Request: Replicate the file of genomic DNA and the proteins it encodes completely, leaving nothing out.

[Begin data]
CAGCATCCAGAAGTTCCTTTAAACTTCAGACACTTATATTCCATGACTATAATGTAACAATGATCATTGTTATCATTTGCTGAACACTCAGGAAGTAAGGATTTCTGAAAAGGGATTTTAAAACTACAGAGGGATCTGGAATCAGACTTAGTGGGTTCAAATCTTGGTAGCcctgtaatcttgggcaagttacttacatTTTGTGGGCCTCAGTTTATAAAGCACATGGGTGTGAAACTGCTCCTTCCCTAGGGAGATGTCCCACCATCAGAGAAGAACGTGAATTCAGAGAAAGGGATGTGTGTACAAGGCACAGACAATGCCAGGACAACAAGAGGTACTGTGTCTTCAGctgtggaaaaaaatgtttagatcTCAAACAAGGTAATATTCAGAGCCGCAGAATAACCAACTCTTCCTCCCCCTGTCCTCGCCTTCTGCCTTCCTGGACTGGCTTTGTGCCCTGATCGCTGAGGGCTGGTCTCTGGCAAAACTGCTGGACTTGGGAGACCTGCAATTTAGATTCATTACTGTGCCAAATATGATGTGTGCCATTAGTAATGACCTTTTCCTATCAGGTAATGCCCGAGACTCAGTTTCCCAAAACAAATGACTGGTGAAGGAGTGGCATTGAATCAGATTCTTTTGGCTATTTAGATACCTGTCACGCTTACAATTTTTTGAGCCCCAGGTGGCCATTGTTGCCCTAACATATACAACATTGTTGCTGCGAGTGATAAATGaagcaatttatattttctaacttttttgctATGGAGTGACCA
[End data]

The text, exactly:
CAGCATCCAGAAGTTCCTTTAAACTTCAGACACTTATATTCCATGACTATAATGTAACAATGATCATTGTTATCATTTGCTGAACACTCAGGAAGTAAGGATTTCTGAAAAGGGATTTTAAAACTACAGAGGGATCTGGAATCAGACTTAGTGGGTTCAAATCTTGGTAGCcctgtaatcttgggcaagttacttacatTTTGTGGGCCTCAGTTTATAAAGCACATGGGTGTGAAACTGCTCCTTCCCTAGGGAGATGTCCCACCATCAGAGAAGAACGTGAATTCAGAGAAAGGGATGTGTGTACAAGGCACAGACAATGCCAGGACAACAAGAGGTACTGTGTCTTCAGctgtggaaaaaaatgtttagatcTCAAACAAGGTAATATTCAGAGCCGCAGAATAACCAACTCTTCCTCCCCCTGTCCTCGCCTTCTGCCTTCCTGGACTGGCTTTGTGCCCTGATCGCTGAGGGCTGGTCTCTGGCAAAACTGCTGGACTTGGGAGACCTGCAATTTAGATTCATTACTGTGCCAAATATGATGTGTGCCATTAGTAATGACCTTTTCCTATCAGGTAATGCCCGAGACTCAGTTTCCCAAAACAAATGACTGGTGAAGGAGTGGCATTGAATCAGATTCTTTTGGCTATTTAGATACCTGTCACGCTTACAATTTTTTGAGCCCCAGGTGGCCATTGTTGCCCTAACATATACAACATTGTTGCTGCGAGTGATAAATGaagcaatttatattttctaacttttttgctATGGAGTGACCA